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UK Declines on Nominating a Commissioner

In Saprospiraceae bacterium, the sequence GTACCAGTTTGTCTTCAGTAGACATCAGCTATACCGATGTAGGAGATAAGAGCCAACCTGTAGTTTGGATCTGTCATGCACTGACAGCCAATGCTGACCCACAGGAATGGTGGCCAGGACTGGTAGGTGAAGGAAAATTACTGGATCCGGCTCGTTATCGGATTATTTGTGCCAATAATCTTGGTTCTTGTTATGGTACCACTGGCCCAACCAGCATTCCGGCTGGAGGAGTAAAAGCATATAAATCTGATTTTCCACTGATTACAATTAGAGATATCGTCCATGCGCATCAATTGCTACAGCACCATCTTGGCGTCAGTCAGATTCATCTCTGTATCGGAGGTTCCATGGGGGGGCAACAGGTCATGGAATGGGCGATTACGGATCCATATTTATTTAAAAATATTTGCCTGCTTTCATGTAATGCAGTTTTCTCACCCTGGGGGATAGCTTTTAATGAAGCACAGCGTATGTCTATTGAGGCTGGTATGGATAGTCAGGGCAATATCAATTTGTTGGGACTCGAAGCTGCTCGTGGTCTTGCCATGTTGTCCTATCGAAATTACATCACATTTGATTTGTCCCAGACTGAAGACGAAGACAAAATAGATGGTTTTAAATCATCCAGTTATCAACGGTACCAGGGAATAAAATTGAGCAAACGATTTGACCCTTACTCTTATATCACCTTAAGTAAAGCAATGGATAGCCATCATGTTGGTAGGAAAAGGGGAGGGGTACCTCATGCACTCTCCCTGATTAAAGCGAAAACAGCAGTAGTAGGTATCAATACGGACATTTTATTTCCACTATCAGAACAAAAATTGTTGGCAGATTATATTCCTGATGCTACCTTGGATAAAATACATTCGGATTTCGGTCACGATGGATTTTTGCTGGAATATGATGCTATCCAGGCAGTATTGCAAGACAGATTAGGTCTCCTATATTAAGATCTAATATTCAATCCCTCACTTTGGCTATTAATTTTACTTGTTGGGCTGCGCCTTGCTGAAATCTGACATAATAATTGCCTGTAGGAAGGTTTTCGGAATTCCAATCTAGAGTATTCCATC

As the EU forges ahead with building its incoming Commission, attention is turned back to the UK and its obligation as a Member State to fill a Commissioner position. On Monday, 11 November, the UK said it would provide a name by the end of the day; on Tuesday, the UK said it would provide a name by the end of the week; on Wednesday, the UK’s permanent representation to the EU sent a letter to President von der Leyen stating that, due to campaign purdah rules, the UK will not be nominating a Commissioner until after the election. The UK has once again put the EU in a ‘very special, complex, exception situation’ (according to the incoming Deputy Chief Spokesperson for the European Commission), as the new Commission technically cannot start until a UK nominee is confirmed or the rules are changed. The Commission decided yesterday to send a letter of formal notice to the UK for breaching its EU Treaty obligations. This action launches infringement proceedings against the UK, which could eventually lead to the EU referring the UK to the Court of Justice and imposing financial penalties; however, as is the case with bureaucratic and legal procedures, this process takes months, by which point the UK may already withdraw from the EU. Therefore, this measure seems to be a way for the EU to cover its back as opposed to an act of diplomatic aggression.

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